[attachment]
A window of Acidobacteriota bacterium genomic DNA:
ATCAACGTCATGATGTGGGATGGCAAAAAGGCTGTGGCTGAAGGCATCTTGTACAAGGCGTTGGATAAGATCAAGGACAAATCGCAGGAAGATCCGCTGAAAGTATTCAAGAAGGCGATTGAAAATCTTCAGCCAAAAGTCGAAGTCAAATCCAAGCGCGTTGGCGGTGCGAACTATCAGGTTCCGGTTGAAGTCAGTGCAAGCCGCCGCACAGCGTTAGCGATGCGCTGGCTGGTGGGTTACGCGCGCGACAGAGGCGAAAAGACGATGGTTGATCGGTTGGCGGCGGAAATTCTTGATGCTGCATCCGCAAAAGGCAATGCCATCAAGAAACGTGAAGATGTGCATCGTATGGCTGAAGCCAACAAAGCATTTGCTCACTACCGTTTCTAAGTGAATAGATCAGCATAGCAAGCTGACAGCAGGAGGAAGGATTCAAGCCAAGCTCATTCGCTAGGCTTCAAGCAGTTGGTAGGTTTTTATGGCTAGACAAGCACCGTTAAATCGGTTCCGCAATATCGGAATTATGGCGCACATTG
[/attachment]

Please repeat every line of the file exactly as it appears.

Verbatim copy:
A window of Acidobacteriota bacterium genomic DNA:
ATCAACGTCATGATGTGGGATGGCAAAAAGGCTGTGGCTGAAGGCATCTTGTACAAGGCGTTGGATAAGATCAAGGACAAATCGCAGGAAGATCCGCTGAAAGTATTCAAGAAGGCGATTGAAAATCTTCAGCCAAAAGTCGAAGTCAAATCCAAGCGCGTTGGCGGTGCGAACTATCAGGTTCCGGTTGAAGTCAGTGCAAGCCGCCGCACAGCGTTAGCGATGCGCTGGCTGGTGGGTTACGCGCGCGACAGAGGCGAAAAGACGATGGTTGATCGGTTGGCGGCGGAAATTCTTGATGCTGCATCCGCAAAAGGCAATGCCATCAAGAAACGTGAAGATGTGCATCGTATGGCTGAAGCCAACAAAGCATTTGCTCACTACCGTTTCTAAGTGAATAGATCAGCATAGCAAGCTGACAGCAGGAGGAAGGATTCAAGCCAAGCTCATTCGCTAGGCTTCAAGCAGTTGGTAGGTTTTTATGGCTAGACAAGCACCGTTAAATCGGTTCCGCAATATCGGAATTATGGCGCACATTG